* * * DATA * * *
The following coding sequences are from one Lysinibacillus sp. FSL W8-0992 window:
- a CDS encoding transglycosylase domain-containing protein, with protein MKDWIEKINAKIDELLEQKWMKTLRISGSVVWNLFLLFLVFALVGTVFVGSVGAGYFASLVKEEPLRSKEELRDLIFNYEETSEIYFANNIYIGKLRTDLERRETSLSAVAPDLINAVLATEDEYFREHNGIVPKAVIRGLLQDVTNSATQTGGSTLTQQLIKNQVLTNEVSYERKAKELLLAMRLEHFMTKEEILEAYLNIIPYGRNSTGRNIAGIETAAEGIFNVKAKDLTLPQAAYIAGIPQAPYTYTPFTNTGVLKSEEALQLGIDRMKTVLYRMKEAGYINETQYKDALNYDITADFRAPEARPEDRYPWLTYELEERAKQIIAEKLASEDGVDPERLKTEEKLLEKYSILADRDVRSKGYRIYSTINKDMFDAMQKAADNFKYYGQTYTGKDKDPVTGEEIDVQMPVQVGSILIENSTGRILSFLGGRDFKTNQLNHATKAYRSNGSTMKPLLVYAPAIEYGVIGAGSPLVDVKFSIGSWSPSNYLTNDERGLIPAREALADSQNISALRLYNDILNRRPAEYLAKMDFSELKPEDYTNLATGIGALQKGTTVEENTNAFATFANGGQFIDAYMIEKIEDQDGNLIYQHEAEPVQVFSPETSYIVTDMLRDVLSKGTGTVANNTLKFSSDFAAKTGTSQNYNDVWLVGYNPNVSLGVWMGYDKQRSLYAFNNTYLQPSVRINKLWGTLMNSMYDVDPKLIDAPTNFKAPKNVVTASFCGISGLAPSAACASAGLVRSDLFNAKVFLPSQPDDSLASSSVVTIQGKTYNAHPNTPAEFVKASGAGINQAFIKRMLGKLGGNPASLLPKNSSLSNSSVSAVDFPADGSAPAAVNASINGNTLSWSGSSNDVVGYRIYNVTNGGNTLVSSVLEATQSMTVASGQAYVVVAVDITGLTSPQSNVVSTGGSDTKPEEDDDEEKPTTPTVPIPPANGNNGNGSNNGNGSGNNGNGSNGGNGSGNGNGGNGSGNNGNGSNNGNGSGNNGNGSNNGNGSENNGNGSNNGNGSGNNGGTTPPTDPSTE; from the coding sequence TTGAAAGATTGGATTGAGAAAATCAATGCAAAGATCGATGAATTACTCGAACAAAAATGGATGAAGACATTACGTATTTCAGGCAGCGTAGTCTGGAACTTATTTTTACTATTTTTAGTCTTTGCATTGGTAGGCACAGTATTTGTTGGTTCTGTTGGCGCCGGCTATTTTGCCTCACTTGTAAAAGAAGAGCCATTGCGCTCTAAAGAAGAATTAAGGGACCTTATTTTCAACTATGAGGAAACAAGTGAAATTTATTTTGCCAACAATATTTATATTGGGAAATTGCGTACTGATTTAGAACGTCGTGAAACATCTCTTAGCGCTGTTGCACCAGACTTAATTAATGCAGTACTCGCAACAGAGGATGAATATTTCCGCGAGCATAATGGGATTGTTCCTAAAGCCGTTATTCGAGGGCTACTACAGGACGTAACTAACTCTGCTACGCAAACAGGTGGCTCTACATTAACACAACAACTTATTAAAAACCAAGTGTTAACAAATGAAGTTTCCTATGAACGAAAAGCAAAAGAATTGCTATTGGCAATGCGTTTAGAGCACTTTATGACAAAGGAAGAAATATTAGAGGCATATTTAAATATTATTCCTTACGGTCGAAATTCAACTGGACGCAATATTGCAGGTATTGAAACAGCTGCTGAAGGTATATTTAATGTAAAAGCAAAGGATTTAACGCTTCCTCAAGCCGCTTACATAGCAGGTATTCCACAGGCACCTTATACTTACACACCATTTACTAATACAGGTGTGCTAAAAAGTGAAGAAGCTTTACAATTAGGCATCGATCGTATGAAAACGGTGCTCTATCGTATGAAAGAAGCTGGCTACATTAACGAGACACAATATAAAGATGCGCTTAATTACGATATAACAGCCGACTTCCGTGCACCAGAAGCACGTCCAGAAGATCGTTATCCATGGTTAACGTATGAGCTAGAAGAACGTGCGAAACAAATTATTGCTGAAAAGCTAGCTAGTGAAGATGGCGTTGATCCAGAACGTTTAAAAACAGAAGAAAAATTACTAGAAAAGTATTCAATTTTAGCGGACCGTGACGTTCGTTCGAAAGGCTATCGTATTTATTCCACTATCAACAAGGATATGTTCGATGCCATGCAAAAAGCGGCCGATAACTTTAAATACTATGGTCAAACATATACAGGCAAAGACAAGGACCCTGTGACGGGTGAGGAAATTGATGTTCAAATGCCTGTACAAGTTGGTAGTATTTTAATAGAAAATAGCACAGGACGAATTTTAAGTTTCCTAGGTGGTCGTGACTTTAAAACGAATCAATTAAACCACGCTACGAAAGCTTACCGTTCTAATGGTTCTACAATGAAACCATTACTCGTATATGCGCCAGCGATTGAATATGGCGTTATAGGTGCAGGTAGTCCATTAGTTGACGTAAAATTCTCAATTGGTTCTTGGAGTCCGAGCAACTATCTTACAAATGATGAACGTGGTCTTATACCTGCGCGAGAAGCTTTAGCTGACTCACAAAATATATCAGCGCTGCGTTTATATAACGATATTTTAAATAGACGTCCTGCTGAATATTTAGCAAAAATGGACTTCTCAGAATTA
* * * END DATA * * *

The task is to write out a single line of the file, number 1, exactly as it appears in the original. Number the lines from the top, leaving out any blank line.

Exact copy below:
The following coding sequences are from one Lysinibacillus sp. FSL W8-0992 window: